As an American visitor to Lebanon I can’t help but seek out the contrasts between our two countries. For one, as I have found across Africa, and now in two Middle East countries, hospitality and generosity are a ferocious badge of honor. NO ONE here will let me pay for a meal or a drink - EVER; I am their guest and they take that extremely seriously. It is far more pronounced than I have experienced in the States.
But another stark contrast is hard to escape: the United States is currently at war, albeit thousands of miles away. You certainly wouldn’t know this by roaming the streets of a typical American town. But in Lebanon , a country currently not at war, there are relentless reminders of it, and the potential for it, everywhere you look.
The impact of the war in July of 2006 between Israel and Hezbollah – and of the previous wars here throughout the 70’s and 80’s - is still being felt throughout this small country, which is boxed up against the Mediterranean by Israel, Syria and Jordan. In the Bekaa Valley in the east, one of Lebanon ’s largest bridges has yet to be repaired; a bomb ripped apart a section, leaving a tangle of steel cables and concrete rubble hundreds of feet below.
Across southern Lebanon there is heavy construction underway to rebuild houses and buildings that had been leveled during the July assault, Quite honestly, it is often difficult to discern which areas of devastation are the result of war, or of poverty and neglect.
Even in downtown Beirut - a breathtaking blend of old and new, pristine cobblestone streets, gleaming cafes, soaring glass structures, and centuries-old mosques – heavily armed government soldiers are posted at checkpoints every few blocks. And there are buildings damaged during earlier wars that are still abandoned today, their facades pockmarked from the shelling.
In the southern suburbs of Beirut , which is controlled by Hezbollah and suffered significant damage in the July war, the streets are lined with banners on every streetlamp commemorating the war dead, referred to here as martyrs. Each banner shows a picture of the dead soldier and is emblazoned with the Hezbollah flag. I am told by IMC staff as we drive through the streets that this is considered the very safest part of Lebanon : Hezbollah knows everything and has tight control over security and intelligence of all kinds. One person jokes that Hezbollah no doubt could access my photos the minute I plug my USB stick into my computer.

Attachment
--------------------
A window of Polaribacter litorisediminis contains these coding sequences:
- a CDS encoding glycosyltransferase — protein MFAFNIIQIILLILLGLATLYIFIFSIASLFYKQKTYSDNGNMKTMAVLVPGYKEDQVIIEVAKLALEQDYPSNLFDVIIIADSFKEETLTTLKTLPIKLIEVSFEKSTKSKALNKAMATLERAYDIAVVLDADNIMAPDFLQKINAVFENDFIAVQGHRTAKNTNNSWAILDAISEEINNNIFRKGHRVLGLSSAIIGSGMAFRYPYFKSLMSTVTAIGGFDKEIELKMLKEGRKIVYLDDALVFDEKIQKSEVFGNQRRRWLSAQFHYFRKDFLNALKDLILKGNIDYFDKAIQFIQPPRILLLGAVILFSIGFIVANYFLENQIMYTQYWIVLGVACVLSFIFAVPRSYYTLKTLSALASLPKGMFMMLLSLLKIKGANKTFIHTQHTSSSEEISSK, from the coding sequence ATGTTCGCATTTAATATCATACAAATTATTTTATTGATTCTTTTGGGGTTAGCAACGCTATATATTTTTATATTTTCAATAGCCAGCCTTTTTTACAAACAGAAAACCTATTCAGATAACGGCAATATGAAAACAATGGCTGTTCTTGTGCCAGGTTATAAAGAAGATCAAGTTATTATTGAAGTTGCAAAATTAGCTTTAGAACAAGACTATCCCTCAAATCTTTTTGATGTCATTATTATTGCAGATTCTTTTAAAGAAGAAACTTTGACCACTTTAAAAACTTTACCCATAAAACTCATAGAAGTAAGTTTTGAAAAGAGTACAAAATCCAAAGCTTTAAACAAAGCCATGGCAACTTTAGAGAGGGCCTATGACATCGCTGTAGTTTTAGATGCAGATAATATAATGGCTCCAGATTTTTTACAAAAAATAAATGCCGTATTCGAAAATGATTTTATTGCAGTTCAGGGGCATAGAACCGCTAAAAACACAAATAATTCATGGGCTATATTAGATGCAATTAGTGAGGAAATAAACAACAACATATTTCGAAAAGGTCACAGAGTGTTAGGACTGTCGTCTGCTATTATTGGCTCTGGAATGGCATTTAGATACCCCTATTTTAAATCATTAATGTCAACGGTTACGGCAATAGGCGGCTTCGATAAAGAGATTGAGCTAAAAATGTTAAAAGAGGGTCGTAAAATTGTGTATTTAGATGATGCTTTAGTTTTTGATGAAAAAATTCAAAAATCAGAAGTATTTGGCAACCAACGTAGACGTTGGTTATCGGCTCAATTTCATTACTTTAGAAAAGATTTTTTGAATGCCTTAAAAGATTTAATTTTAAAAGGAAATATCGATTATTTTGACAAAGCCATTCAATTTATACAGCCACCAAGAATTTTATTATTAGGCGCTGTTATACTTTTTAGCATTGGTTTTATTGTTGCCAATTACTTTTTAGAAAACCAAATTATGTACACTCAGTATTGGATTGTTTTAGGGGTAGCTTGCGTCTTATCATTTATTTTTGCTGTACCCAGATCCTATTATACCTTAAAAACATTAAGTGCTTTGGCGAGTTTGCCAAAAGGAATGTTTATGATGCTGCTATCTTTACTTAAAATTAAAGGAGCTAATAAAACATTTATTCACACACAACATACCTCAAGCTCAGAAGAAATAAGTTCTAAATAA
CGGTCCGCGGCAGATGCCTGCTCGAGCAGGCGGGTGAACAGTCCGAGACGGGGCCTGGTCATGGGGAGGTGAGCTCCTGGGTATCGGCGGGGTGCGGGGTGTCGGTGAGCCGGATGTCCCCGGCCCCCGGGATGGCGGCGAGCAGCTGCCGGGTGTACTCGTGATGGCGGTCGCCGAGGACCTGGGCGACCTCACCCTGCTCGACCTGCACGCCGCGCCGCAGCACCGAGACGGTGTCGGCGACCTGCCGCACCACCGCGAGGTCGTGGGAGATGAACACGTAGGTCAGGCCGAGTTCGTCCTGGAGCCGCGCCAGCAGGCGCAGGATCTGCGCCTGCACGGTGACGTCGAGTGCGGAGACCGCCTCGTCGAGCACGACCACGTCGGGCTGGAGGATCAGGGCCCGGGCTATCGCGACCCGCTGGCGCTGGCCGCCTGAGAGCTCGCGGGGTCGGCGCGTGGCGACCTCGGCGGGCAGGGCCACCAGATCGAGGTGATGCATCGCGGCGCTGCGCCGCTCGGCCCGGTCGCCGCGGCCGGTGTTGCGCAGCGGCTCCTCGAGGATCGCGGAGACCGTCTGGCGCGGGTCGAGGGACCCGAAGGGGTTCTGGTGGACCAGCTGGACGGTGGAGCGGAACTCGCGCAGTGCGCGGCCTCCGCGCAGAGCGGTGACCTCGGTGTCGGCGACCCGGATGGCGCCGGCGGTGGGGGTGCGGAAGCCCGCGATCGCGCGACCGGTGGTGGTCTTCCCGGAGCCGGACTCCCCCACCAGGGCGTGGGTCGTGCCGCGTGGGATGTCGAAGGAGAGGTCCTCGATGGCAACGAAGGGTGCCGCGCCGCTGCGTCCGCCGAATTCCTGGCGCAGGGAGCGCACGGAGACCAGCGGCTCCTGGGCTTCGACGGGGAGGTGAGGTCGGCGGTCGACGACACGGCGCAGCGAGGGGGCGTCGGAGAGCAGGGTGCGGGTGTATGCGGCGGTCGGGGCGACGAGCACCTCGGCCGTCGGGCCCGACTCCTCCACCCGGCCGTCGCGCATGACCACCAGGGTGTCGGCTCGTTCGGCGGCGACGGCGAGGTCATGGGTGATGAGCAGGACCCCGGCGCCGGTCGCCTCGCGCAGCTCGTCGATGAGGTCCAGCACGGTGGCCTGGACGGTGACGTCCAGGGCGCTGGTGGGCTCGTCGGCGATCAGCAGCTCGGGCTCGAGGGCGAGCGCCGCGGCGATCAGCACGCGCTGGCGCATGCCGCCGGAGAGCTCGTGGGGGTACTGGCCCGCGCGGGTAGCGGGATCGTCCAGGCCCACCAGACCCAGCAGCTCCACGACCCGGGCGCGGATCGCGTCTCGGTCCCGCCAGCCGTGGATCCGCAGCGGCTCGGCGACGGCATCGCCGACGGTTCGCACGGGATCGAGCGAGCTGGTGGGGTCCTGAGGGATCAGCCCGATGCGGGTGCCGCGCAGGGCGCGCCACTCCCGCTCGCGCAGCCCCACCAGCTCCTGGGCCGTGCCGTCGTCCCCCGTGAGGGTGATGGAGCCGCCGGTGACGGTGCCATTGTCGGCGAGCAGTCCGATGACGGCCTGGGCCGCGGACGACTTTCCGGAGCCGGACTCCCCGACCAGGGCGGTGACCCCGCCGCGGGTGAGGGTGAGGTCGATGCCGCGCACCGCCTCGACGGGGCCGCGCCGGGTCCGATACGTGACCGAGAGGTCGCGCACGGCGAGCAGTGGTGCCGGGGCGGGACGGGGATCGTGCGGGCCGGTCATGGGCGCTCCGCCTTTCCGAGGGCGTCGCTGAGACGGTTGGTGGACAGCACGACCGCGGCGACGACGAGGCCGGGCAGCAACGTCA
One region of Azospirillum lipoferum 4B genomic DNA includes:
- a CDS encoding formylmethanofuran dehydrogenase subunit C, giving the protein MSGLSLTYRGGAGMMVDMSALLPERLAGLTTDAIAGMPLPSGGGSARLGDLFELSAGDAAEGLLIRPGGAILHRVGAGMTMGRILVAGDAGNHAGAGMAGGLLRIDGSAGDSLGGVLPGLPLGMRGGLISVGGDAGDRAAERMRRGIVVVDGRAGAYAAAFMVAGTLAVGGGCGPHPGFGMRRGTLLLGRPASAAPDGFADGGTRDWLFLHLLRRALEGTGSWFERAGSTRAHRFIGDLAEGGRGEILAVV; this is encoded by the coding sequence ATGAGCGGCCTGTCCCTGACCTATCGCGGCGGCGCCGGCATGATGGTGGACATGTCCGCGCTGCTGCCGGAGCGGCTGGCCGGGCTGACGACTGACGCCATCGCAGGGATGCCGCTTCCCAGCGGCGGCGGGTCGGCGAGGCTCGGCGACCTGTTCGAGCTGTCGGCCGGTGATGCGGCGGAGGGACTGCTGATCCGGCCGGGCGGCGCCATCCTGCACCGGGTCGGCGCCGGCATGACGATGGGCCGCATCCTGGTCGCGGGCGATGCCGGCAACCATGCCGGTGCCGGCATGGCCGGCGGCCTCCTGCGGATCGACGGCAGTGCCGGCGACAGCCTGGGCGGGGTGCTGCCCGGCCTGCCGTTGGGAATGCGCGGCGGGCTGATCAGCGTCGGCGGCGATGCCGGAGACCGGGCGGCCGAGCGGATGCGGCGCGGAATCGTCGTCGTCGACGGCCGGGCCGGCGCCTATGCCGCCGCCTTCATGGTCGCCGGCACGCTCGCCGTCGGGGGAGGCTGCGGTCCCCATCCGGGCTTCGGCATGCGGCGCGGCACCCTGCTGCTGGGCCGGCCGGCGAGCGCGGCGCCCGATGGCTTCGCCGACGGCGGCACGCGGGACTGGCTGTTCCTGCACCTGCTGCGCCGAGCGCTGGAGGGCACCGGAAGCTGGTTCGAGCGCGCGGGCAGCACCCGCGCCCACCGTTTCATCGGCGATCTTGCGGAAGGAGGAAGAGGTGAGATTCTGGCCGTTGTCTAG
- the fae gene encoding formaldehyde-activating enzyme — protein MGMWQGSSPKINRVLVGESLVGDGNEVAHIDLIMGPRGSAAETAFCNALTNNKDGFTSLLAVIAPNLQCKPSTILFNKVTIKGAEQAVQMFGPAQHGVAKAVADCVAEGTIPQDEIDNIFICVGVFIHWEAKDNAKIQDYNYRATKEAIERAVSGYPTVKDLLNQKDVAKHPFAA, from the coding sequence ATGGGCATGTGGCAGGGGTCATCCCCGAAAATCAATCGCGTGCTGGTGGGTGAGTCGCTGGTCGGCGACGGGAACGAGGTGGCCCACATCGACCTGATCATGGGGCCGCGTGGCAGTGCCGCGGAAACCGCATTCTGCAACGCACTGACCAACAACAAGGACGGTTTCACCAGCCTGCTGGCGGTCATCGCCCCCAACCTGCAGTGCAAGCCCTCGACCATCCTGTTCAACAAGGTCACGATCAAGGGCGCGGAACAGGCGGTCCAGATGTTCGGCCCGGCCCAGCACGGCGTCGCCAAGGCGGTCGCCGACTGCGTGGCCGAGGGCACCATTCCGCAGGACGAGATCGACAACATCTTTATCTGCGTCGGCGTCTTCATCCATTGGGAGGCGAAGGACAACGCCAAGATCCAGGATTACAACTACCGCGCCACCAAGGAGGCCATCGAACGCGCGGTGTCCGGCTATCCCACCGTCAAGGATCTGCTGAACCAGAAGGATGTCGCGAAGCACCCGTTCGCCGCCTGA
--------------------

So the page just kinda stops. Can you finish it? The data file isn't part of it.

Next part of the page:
Driving through the southern Lebanon town of Sidon , near Tyre , we were reminded of the dangers of working in this region when we got a call informing us that a small bomb had gone off in the town. No one was injured, but we were a bit rattled - I, evidently more so than our staff, whose reaction was somewhat blase.
I remark to our local staff on the apparent “celebration” of guns – one of our drivers even has a cell phone whose ring is a machine gun’s rat-a-tat-tat. They explain that guns are a sign of power and independence from those who threaten to take it away. Ironically, the government has plastered the streets of Beirut with an advertising campaign promoting peace and unity. One foreboding sign shows a Hezbollah fighter holding a shoulder rocket; the words implore, “Don’t let terrorists come between us.” Another poster shows a young boy with a machine gun positioned next to his face, the text refers to the importance of nurturing him, and educating him now, before he is wooed away by violence.
So, how do you reach out to a population that is in great need of physical and psychological healing?
As a medical agency, International Medical Corps is providing primary health care services to clinics across Lebanon , vaccinations for children, maternal health care, screenings and referrals for secondary care, even helping with wheelchairs and hearing aids for the disabled. We’re also targeting the influx of Iraqi refugees (there are an estimated 40,000 of them), particularly in the suburbs of Beirut , with mobile medical units to provide basic care and let them know that services are available.
But in addition to the immediate needs, we are trying to address the underlying problems that hinder proper care. Several months ago, UNICEF provided us with a sizable grant to establish a psychosocial “Child Friendly Spaces” program at 27 schools across Lebanon . This means training instructors on more constructive ways to educate and care for children who have been repeatedly exposed to war and violence.
The needs here are enormous. It’s easy to feel overwhelmed. This has been true at every field site I’ve visited with IMC – from the Congo to Lebanon . But in talking to the people we are helping and training I am deeply moved by the impact we’re having. An Iraqi refugee who had brought his young daughter and son into a clinic in south Beirut told me that without this clinic he could not afford any care for his children – especially his young boy, Ali, who has a persistent upper respiratory infection. An elementary school instructor in the Bekaa Valley , east Lebanon , says she is learning that there are other means, beyond corporal punishment, for reaching her students and helping them learn.
It is difficult, as a non-political humanitarian organization, to work in these convoluted, political environments, yet stay focused solely on the humanitarian need. Whether our beneficiaries are Muslim or Christian or Jewish, need is need, suffering is suffering. We have to just do the work, navigate the politics without taking sides, and make lives better than they would be without us.